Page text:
About mid last year, my Mother and I decided we should write the story of her growing up during the Second World War in the small town of Bungay in East Anglia, Britain.
I had listened to my Mother’s childhood stories for my whole life. I thought her tales of chamber pots and an outhouse, food, coal and clothing rationing, icicles inside the scullery windows, washing using a copper tub and a mangle and children being sewn into their vests called stays, were very interesting. The additional overlay of war conditions only added to the excitement as she spoke of buzz bombs that suddenly dropped out of the sky, wreaking devastation on the area below, American soldiers billeted in canvas tents on the common, and the family hiding in bomb shelters during air raids.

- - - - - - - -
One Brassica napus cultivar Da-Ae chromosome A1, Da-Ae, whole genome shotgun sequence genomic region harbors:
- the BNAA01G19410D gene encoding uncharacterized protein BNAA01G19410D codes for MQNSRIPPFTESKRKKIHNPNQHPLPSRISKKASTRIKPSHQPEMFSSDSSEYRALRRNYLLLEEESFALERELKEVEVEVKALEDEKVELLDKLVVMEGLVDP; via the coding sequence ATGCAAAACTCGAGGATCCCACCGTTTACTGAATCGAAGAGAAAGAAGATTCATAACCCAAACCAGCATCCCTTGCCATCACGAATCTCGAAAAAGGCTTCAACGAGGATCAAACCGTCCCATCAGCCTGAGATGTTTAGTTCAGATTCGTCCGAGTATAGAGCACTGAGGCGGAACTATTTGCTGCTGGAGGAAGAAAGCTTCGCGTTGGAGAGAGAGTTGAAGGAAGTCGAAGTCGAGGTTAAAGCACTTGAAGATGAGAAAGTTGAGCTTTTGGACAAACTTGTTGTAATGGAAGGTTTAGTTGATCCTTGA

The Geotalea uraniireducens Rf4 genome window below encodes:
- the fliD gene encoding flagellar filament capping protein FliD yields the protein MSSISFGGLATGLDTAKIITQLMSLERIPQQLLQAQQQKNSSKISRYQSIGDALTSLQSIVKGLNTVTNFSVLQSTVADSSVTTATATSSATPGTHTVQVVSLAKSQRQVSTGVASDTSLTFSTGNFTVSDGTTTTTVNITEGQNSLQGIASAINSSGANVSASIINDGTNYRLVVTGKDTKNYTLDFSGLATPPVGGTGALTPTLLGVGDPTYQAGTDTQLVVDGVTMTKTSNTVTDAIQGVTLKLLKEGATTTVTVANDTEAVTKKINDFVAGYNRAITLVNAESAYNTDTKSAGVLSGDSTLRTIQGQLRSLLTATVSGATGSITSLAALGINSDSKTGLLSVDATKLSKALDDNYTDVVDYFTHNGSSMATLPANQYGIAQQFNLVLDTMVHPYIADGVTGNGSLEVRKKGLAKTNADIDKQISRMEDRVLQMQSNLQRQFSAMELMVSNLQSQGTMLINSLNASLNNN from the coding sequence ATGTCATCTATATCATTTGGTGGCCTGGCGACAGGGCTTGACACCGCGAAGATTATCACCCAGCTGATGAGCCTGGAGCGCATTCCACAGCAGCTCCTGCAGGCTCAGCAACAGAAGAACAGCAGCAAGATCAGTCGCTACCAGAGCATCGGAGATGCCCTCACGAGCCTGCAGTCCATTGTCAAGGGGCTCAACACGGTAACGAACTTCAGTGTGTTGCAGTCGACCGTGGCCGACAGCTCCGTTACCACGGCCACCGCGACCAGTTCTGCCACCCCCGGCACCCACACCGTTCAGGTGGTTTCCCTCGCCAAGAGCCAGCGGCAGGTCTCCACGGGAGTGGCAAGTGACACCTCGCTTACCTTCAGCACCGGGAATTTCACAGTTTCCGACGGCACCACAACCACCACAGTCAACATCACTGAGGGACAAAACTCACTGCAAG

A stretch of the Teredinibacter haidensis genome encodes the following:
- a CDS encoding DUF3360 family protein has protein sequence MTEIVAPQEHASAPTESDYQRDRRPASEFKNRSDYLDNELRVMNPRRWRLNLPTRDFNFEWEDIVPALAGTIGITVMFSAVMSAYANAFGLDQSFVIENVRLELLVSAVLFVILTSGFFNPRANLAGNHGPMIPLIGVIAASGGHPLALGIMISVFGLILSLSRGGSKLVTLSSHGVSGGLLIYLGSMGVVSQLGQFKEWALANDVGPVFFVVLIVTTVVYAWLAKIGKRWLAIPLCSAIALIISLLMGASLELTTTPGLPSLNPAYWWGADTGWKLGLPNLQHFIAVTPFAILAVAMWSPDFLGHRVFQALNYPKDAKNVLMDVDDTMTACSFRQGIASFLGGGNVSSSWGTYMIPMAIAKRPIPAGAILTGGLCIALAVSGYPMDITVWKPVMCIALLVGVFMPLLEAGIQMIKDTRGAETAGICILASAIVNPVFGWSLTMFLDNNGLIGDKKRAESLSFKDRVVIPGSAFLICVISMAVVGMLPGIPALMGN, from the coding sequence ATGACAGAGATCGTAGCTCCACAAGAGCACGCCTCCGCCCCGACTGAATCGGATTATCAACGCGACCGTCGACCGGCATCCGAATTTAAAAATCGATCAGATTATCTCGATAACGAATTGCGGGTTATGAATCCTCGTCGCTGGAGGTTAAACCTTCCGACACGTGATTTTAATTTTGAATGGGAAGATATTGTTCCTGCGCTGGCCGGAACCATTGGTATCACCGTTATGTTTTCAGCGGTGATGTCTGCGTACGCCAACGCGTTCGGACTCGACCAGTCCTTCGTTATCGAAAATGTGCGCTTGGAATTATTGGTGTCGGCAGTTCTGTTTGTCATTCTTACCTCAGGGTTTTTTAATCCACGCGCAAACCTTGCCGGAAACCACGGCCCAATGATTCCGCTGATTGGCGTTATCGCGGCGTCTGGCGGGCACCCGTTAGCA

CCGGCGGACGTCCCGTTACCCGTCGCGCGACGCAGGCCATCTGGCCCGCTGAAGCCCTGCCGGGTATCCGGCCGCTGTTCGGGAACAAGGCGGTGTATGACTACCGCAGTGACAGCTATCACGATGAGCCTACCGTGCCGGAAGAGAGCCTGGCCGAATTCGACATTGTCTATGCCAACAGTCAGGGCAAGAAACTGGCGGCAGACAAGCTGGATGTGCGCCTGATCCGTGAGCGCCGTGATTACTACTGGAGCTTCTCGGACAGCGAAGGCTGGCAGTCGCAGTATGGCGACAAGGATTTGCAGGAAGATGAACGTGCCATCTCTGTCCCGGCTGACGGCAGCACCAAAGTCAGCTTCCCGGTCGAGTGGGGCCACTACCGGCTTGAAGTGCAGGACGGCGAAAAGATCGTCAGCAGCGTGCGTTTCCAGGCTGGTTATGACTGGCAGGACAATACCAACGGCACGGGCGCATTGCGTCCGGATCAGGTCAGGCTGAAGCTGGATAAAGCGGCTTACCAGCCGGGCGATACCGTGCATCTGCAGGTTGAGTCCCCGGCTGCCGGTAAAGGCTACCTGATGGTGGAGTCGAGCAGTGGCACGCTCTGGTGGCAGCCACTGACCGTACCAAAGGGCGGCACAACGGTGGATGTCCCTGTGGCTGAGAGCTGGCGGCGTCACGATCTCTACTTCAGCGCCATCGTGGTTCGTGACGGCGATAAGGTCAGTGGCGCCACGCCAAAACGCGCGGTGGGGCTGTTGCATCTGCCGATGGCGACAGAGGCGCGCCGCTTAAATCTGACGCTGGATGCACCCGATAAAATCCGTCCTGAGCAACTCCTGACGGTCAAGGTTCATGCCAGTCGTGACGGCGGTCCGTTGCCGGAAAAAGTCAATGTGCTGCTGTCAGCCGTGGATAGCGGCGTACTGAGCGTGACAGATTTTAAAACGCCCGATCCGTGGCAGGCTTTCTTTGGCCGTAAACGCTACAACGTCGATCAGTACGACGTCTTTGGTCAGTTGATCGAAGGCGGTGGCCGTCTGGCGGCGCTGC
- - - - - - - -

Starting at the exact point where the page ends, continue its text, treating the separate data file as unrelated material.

I thought my Mother’s story was interesting enough to warrant writing down and I also thought it would be a good way of preserving some of the histories of life in a small English village during WWII and allowing people, especially children, to gain knowledge of the hardships experienced by people living through a war. My rather optimistic reasoning was that if children were made aware of the horrors and hardships of war, they would be more inclined to ensure such a state of affairs never occurs again.